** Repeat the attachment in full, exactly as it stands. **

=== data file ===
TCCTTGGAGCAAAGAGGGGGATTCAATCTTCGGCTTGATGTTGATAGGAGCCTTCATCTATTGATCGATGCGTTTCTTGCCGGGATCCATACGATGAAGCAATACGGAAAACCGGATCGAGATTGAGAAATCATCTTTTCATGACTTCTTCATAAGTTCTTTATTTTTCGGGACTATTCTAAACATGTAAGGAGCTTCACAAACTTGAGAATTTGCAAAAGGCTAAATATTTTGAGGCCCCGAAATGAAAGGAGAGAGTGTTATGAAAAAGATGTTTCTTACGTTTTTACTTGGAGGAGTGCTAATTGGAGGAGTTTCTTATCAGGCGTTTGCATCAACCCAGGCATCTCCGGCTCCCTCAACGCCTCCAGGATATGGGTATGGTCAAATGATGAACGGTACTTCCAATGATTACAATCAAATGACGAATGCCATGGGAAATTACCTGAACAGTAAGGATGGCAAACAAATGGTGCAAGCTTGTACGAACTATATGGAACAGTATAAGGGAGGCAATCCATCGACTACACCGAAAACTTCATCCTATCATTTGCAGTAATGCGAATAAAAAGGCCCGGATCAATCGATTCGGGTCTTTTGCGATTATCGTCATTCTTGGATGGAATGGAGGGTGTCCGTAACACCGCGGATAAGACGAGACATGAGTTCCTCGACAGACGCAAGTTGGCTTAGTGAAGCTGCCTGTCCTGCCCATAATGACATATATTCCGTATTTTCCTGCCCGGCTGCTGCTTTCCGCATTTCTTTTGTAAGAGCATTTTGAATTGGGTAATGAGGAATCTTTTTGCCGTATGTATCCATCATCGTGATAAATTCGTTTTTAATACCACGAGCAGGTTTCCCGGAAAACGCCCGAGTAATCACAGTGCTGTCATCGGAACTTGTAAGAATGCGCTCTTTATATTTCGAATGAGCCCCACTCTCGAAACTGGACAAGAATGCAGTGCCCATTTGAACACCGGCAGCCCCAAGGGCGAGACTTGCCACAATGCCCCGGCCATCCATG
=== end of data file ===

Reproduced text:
TCCTTGGAGCAAAGAGGGGGATTCAATCTTCGGCTTGATGTTGATAGGAGCCTTCATCTATTGATCGATGCGTTTCTTGCCGGGATCCATACGATGAAGCAATACGGAAAACCGGATCGAGATTGAGAAATCATCTTTTCATGACTTCTTCATAAGTTCTTTATTTTTCGGGACTATTCTAAACATGTAAGGAGCTTCACAAACTTGAGAATTTGCAAAAGGCTAAATATTTTGAGGCCCCGAAATGAAAGGAGAGAGTGTTATGAAAAAGATGTTTCTTACGTTTTTACTTGGAGGAGTGCTAATTGGAGGAGTTTCTTATCAGGCGTTTGCATCAACCCAGGCATCTCCGGCTCCCTCAACGCCTCCAGGATATGGGTATGGTCAAATGATGAACGGTACTTCCAATGATTACAATCAAATGACGAATGCCATGGGAAATTACCTGAACAGTAAGGATGGCAAACAAATGGTGCAAGCTTGTACGAACTATATGGAACAGTATAAGGGAGGCAATCCATCGACTACACCGAAAACTTCATCCTATCATTTGCAGTAATGCGAATAAAAAGGCCCGGATCAATCGATTCGGGTCTTTTGCGATTATCGTCATTCTTGGATGGAATGGAGGGTGTCCGTAACACCGCGGATAAGACGAGACATGAGTTCCTCGACAGACGCAAGTTGGCTTAGTGAAGCTGCCTGTCCTGCCCATAATGACATATATTCCGTATTTTCCTGCCCGGCTGCTGCTTTCCGCATTTCTTTTGTAAGAGCATTTTGAATTGGGTAATGAGGAATCTTTTTGCCGTATGTATCCATCATCGTGATAAATTCGTTTTTAATACCACGAGCAGGTTTCCCGGAAAACGCCCGAGTAATCACAGTGCTGTCATCGGAACTTGTAAGAATGCGCTCTTTATATTTCGAATGAGCCCCACTCTCGAAACTGGACAAGAATGCAGTGCCCATTTGAACACCGGCAGCCCCAAGGGCGAGACTTGCCACAATGCCCCGGCCATCCATG